I need to prove that $PGL_2(\mathbb{R})\cong SO_3(\mathbb{R})$. Abstract considerations show that both can be identified with the group of projective motions of a conic curve. But maybe there is more explicit isomorphism (in matrix form, for example)?

closed as off topic by Robert Bryant, Misha, Qiaochu Yuan, Angelo, Chris Gerig Apr 23 '13 at 4:30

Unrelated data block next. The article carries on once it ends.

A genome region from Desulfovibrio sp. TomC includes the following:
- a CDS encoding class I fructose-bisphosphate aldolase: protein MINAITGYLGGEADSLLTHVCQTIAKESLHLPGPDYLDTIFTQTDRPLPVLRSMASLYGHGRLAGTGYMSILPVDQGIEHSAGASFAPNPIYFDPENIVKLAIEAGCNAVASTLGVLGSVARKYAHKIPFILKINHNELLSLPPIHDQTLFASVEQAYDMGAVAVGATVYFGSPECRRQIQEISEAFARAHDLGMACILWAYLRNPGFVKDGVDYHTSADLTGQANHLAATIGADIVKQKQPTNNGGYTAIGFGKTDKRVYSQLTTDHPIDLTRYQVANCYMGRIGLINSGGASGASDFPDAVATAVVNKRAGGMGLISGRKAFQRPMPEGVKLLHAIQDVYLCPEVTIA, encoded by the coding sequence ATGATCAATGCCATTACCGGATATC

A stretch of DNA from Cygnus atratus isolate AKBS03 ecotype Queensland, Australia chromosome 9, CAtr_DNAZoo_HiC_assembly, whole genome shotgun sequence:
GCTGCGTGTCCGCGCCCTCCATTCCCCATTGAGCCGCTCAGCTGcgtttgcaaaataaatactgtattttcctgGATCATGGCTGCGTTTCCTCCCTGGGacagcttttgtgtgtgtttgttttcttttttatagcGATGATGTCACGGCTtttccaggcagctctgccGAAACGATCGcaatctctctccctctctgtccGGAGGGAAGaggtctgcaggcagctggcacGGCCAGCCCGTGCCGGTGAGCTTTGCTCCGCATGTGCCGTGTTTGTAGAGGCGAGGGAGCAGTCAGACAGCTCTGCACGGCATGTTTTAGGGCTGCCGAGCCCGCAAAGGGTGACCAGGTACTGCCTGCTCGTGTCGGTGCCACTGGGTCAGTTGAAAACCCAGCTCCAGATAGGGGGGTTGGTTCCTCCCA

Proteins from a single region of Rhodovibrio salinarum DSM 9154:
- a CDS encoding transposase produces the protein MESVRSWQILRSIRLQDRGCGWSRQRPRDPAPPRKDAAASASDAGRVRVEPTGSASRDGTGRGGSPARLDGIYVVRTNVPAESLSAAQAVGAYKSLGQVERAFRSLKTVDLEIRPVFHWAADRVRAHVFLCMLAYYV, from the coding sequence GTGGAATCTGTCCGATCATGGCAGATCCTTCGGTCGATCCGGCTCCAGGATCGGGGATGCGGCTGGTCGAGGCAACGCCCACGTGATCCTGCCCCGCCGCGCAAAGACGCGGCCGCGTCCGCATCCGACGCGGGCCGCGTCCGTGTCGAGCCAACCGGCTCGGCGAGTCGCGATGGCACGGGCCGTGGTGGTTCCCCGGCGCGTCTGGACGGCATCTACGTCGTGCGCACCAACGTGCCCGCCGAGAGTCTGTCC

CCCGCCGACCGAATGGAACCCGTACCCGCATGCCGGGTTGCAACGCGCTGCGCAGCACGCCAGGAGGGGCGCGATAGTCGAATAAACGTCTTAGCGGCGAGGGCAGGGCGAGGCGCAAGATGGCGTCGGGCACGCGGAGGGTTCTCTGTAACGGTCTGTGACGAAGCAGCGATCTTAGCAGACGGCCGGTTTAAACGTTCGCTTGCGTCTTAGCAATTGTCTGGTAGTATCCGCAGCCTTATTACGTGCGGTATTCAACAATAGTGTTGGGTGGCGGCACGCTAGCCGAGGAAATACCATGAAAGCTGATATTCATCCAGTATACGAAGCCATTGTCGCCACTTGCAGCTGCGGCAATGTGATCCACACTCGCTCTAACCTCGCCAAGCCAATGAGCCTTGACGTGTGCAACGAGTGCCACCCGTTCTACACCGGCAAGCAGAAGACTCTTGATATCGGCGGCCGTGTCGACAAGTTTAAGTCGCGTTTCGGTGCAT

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Put the bilinear form $\langle, \rangle$ on $2 \times 2$ real matrices by setting $\langle A,B \rangle = {\rm tr}(AB).$ The space of matrices breaks with respect to this form as the orthogonal direct sum of the space of scalar matrices and the $3$dimensional subspace of matrices of trace zero. Now ${\rm GL}(2,\mathbb{R})$ acts by conjugation on the the matrices of trace zero, and preserves this bilinear form in that action. Furthermore, scalar matrices (and nothing more) in ${\rm GL}(2,\mathbb{R})$ are in the kernel of this action, so the action is really one of ${\rm PGL}(2,\mathbb{R}).$ Every matrix in ${\rm GL}(2,\mathbb{R})$ has the eigenvalue $1$ in this action a scalar matrix certainly does and any nonscalar matrix $A$ fixes the matrices of trace zero in ${\rm span}(I,A).$ Every element of ${\rm PGL}(2,\mathbb{R})$ acts with determinant $1$ in this action, as diagonal elements clearly do. This gives an embedding of ${\rm PGL}(2,\mathbb{R})$ in the special orthogonal group determined by this form,and dimension shows that it is surjection.